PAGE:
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Subcell Biochem. 2010;51:183-227. doi: 10.1007/978-90-481-8622-8_7.

High density lipoprotein structure-function and role in reverse cholesterol transport.

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Children's Hospital of Philadelphia, University of Pennsylvania School of Medicine, Philadelphia, PA 19104-4318, USA.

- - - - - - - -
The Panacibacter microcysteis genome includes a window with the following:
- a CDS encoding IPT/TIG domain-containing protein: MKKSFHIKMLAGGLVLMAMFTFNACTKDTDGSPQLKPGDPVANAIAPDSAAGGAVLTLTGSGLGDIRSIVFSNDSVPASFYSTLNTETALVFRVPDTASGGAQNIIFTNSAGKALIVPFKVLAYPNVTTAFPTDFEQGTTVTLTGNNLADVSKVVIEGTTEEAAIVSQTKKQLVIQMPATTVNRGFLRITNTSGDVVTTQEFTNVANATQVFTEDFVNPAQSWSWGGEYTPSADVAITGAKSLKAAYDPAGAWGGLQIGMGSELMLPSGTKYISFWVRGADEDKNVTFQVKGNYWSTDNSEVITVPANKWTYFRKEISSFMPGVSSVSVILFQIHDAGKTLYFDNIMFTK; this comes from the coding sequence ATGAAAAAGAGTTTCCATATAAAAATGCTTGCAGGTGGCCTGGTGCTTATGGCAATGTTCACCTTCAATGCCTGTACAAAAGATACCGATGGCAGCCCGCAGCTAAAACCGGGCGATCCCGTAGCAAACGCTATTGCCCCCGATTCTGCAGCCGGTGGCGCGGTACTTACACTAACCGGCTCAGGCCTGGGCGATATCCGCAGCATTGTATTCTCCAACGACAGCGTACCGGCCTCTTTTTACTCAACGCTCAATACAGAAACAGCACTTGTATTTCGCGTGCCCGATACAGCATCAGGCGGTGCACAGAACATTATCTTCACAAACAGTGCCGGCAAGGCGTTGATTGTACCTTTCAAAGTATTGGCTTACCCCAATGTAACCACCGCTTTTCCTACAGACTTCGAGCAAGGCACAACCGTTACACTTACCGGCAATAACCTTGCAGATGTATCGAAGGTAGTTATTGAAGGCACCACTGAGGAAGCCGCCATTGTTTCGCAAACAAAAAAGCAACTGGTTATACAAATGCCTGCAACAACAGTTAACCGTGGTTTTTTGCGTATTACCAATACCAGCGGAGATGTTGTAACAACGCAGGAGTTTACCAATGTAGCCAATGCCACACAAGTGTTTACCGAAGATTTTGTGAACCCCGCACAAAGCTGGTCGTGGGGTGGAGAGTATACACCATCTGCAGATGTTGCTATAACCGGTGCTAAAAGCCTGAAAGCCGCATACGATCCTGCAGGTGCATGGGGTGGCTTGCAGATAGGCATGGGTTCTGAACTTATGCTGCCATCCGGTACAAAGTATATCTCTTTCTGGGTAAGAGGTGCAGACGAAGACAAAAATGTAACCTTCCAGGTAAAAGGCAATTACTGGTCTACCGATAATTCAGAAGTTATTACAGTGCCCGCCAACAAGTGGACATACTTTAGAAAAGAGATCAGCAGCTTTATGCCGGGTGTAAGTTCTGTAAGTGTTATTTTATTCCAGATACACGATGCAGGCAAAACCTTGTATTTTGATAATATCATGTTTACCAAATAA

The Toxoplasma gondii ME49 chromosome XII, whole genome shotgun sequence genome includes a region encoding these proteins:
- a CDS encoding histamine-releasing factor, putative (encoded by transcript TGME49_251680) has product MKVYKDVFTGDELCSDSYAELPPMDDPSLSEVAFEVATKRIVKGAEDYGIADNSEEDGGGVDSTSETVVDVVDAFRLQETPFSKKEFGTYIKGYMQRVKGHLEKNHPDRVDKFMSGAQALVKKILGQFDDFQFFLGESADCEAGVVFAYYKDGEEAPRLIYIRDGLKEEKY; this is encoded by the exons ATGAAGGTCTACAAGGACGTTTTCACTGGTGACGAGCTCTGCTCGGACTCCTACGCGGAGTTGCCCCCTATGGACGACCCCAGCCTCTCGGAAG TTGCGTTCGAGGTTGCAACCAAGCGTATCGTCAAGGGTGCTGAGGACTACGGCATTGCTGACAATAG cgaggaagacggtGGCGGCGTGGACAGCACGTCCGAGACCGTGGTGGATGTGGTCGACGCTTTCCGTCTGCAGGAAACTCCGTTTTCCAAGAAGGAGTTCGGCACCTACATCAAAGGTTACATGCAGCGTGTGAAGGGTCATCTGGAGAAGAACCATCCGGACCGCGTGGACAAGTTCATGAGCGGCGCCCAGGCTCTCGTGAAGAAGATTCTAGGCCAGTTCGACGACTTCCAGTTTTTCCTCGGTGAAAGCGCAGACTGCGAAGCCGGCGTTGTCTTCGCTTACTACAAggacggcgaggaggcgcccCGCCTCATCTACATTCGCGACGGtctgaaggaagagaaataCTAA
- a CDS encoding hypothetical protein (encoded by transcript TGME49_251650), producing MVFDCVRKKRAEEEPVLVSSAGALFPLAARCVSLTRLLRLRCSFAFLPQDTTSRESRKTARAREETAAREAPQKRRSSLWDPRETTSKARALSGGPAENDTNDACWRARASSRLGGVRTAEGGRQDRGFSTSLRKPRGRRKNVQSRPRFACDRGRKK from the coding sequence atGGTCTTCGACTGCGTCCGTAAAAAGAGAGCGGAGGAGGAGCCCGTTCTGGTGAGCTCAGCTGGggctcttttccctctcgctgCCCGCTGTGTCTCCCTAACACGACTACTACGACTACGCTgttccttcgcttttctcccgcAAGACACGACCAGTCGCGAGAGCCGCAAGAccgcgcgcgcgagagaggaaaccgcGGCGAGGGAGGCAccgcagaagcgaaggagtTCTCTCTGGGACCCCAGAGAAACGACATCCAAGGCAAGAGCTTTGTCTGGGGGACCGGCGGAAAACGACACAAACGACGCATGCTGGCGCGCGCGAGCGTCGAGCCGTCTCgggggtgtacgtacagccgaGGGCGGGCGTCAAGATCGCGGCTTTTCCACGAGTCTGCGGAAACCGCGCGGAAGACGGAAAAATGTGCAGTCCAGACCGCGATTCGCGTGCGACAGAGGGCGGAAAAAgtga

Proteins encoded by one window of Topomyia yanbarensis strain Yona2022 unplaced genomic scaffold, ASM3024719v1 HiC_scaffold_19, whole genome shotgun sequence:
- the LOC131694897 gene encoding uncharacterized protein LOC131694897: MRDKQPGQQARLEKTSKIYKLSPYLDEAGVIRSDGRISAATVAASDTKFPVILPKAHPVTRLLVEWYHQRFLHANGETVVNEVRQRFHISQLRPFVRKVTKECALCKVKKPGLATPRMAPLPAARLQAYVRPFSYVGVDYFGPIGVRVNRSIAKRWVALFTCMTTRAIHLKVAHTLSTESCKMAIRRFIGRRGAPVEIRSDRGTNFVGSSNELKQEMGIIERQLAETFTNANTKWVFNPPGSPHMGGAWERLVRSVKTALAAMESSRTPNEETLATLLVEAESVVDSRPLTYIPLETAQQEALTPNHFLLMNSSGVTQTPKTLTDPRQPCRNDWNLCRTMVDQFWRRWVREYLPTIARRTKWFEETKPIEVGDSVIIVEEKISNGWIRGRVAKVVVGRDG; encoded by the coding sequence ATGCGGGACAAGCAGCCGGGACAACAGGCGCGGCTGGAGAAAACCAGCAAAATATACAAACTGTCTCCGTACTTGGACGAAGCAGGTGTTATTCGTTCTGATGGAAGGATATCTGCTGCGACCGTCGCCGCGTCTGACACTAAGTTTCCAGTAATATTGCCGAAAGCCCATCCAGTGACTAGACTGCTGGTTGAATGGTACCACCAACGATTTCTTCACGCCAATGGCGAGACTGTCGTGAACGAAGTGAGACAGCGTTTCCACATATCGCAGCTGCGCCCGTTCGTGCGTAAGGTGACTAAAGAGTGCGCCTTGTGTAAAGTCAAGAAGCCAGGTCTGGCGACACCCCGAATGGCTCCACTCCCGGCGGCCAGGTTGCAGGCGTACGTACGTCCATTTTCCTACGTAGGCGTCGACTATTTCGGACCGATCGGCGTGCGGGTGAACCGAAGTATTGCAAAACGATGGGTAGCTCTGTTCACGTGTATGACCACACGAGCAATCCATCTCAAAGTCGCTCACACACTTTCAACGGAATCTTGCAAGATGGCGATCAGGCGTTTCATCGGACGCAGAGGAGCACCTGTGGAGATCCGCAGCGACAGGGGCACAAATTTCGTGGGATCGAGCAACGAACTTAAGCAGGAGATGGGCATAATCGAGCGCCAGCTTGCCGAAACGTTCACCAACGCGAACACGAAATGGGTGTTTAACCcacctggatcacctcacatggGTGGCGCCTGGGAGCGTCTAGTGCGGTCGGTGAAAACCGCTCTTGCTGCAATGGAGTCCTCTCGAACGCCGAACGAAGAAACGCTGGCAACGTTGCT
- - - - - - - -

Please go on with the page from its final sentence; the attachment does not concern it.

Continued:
High density lipoprotein (HDL) possesses important anti-atherogenic properties and this review addresses the molecular mechanisms underlying these functions. The structures and cholesterol transport abilities of HDL particles are determined by the properties of their exchangeable apolipoprotein (apo) components. ApoA-I and apoE, which are the best characterized in structural terms, contain a series of amphipathic alpha-helical repeats. The helices located in the amino-terminal two-thirds of the molecule adopt a helix bundle structure while the carboxy-terminal segment forms a separately folded, relatively disorganized, domain. The latter domain initiates lipid binding and this interaction induces changes in conformation; the alpha-helix content increases and the amino-terminal helix bundle can open subsequently. These conformational changes alter the abilities of apoA-I and apoE to function as ligands for their receptors. The apoA-I and apoE molecules possess detergent-like properties and they can solubilize vesicular phospholipid to create discoidal HDL particles with hydrodynamic diameters of ~10 nm. In the case of apoA-I, such a particle is stabilized by two protein molecules arranged in an anti-parallel, double-belt, conformation around the edge of the disc. The abilities of apoA-I and apoE to solubilize phospholipid and stabilize HDL particles enable these proteins to be partners with ABCA1 in mediating efflux of cellular phospholipid and cholesterol, and the biogenesis of HDL particles. ApoA-I-containing nascent HDL particles play a critical role in cholesterol transport in the circulation whereas apoE-containing HDL particles mediate cholesterol transport in the brain. The mechanisms by which HDL particles are remodeled by lipases and lipid transfer proteins, and interact with SR-BI to deliver cholesterol to cells, are reviewed.

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